Too late to do broilers outside this year?

Discussion in 'Meat Birds ETC' started by ondreeuh, Sep 28, 2010.

  1. ondreeuh

    ondreeuh Out Of The Brooder

    Jun 9, 2010
    I'd like to do a batch of broilers this fall, if possible. As of now I do not have a coop or tractor set up for them, so I'd like some suggestions on what would work for moderately cold, wet weather. I live in Portland, Oregon, and in late fall we tend to get a lot of rain, but it doesn't usually dip below freezing until later in winter. In fact, the average temps in December are between 35 and 45 degrees.

    I don't think using a portable tractor would make a lot of sense, because our ground gets quite soft and muddy in our lawn area, plus I don't want to have to get drenched twice a day to move it. I can make a chain link dog run up by our house where the ground is firmer, and cover the top with a camping canopy. I can give the broilers grass cuttings, weeds and alfalfa since they won't be on pasture. I can put sand in the run, or dri-stall and pine shavings, and try to keep up with the poop.

    My big question is what to do about a coop. I know a lot of people keep their meaties in a pen/run without shelter, but I'm looking at Freedom Rangers or Red Broilers and I don't know if they require more shelter, especially as it gets in the thirties. I really don't want to put a lot of money into a temp. shelter, so I'm wondering if I could make a frame out of PVC (filling the PVC with water to weight it down) and tie tarps to the top and sides? Or even make a little hoop coop and cover it in tarps?

    I'd love to do broilers now rather than wait until spring, I just want to do it right! Thank you for any input & suggestions.

  2. KatyTheChickenLady

    KatyTheChickenLady Bird of A Different Feather

    Dec 20, 2008
    Boise, Idaho
    how many do you consider a batch? Do you have predators?
    the weather in Portland will be fine.
  3. ondreeuh

    ondreeuh Out Of The Brooder

    Jun 9, 2010
    I want to raise a batch of 25. The only predators I'm aware of here are raccoons and hawks, and raccoons seem to only be an occasional problem here. The coop will be within the chain link dog run, which will be pretty secure. If I can't get the canopy tied tightly over the top I will attach field fencing to the top and put the canopy over that. So the coop itself doesn't have to do much but keep them warm and dry enough.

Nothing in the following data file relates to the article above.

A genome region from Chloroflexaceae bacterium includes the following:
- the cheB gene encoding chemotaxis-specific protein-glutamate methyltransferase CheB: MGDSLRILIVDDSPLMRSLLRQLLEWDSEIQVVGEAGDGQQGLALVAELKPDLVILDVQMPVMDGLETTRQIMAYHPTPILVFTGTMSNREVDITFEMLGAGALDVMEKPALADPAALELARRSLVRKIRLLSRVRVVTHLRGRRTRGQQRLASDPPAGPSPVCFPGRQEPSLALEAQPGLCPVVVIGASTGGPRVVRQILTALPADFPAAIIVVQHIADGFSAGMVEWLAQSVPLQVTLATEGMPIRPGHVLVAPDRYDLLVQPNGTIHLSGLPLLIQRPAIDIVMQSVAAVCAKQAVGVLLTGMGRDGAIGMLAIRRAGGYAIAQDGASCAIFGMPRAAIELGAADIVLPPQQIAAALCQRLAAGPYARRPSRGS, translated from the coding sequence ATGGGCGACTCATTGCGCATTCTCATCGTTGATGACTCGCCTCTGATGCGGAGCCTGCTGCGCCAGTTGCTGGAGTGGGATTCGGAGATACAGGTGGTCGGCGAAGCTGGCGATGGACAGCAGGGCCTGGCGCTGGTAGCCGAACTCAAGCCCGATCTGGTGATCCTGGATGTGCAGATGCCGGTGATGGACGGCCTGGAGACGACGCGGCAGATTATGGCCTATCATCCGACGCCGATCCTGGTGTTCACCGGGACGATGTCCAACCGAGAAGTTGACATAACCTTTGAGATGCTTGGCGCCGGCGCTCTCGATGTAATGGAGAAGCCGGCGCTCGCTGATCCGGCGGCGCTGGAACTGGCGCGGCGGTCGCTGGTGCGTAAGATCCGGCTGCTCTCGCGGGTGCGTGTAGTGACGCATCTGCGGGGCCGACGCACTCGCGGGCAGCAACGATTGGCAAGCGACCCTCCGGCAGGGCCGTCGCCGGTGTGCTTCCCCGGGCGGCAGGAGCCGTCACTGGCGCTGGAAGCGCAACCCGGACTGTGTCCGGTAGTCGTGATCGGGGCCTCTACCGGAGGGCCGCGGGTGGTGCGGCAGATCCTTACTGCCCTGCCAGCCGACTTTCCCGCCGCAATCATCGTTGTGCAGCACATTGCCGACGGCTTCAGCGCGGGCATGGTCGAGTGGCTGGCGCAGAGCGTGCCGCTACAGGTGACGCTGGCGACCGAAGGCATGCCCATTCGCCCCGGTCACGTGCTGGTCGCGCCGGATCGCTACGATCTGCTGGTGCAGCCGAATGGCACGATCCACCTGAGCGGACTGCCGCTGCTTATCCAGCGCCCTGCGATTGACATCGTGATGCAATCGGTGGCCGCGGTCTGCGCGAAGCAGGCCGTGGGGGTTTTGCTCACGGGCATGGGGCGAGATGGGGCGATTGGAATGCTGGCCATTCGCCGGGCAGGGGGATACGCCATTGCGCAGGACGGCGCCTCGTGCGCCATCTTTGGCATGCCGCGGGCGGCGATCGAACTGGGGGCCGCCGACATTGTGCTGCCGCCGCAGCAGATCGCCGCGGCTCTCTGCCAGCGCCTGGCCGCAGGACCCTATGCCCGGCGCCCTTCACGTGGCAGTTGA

4. Misty Oak Ranch

    Misty Oak Ranch Out Of The Brooder

    Nov 17, 2009
    I ordered some red broilers from Ideal, and they are now a week and a half old. They are very active, and are jsut as alert as my white rock and DC chicks that I ordered with them. They are in a heated brooder coop now, and I plan on putting them on pasture at 4 weeks, they seem to be feathering fast now. They are starting to roost on a bar a foot off the ground, much more active than Cx.
  5. Baymule

    Baymule Chillin' With My Peeps

    Jul 1, 2010
    Northeast Texas
    Look on the bright side, you can always eat the mistakes.[​IMG]
  6. frozen1

    frozen1 Out Of The Brooder

    Jan 20, 2010
    sounds like you will be fine with the weather. try to keep them dry. i have a batch of 25 CX outside in a tractor, they are now 6 weeks old, an we have got down in the low 20 at night here they are ok, but not growing as fast, because of the cold i think? hope that helps.
  7. averytds

    averytds Chillin' With My Peeps

    Jul 9, 2008
    I hope it's not too late because I just ordered 25 cx. I'm going to use some of that foil bubble wrap insulation stuff in the tractor. Orscheln's sells a plastic dog house looking outdoor brooder with a place for a heat lamp. I seem to remember it says something on the outside about using it to brood chicks outside year round, so somebody somewhere is doing it. Our days are in the 70s-80s right now with nights 40s-60s.
  8. SteveH

    SteveH Chillin' With My Peeps

    Nov 10, 2009
    West/Central IL
    You should be fine if you don't have a freaky fall , they take cool temps better than hot in my limited experience . The advantage of the tractor is it moves them off their waste , and CX create a lot of it [​IMG] . You may find yourself having to move the kennel run daily unless you invest in wood shavings by the ton [​IMG] ; but moving it is doable if it comes to that . A nylon canopy covering the top and sides on a portion of the run will serve well as their coop once they're ready to be outside ; but if raccoons want to they'll tear through it . [ I've had them tear through a tent wall and open the tight lid on a Thermos brand cooler . ] Hopefully they will leave you alone . If the ground is soggy you could use any kind of ground roost to offer them a dry perch ; an old pallet would even work .
  9. bigredfeather

    bigredfeather Chillin' With My Peeps

    Oct 1, 2008
    Yorkshire, Ohio
    Definetly not too late. I have found they actually do better in cooler/cold weather. I have a batch of 150 ready to process this weekend. They will likely average 5 1/2-6 pounds (dresses) @ 8 weeks. The ones I did in Spring/Summer averaged less than 4 pounds (dressed). I have more chicks (50) coming in a week, and it's likely to get pretty cold before they're ready (end of November), but I am not concerned. If you wait another few weeks, hatcheries will likely start running specials on their chicks, at least they usually do.
  10. Sundown_Farmer

    Sundown_Farmer Chillin' With My Peeps

    Apr 2, 2010
    Non-Chicago, Illinois
    We'll have broilers until November 20th. That's going to be some cold processing in central Illinois.

    I say go for it. I promise you'll have problems to solve even in the best weather. Figure out what you have to figure out and report in when you succeed. The deep water is right over there. Dive in.

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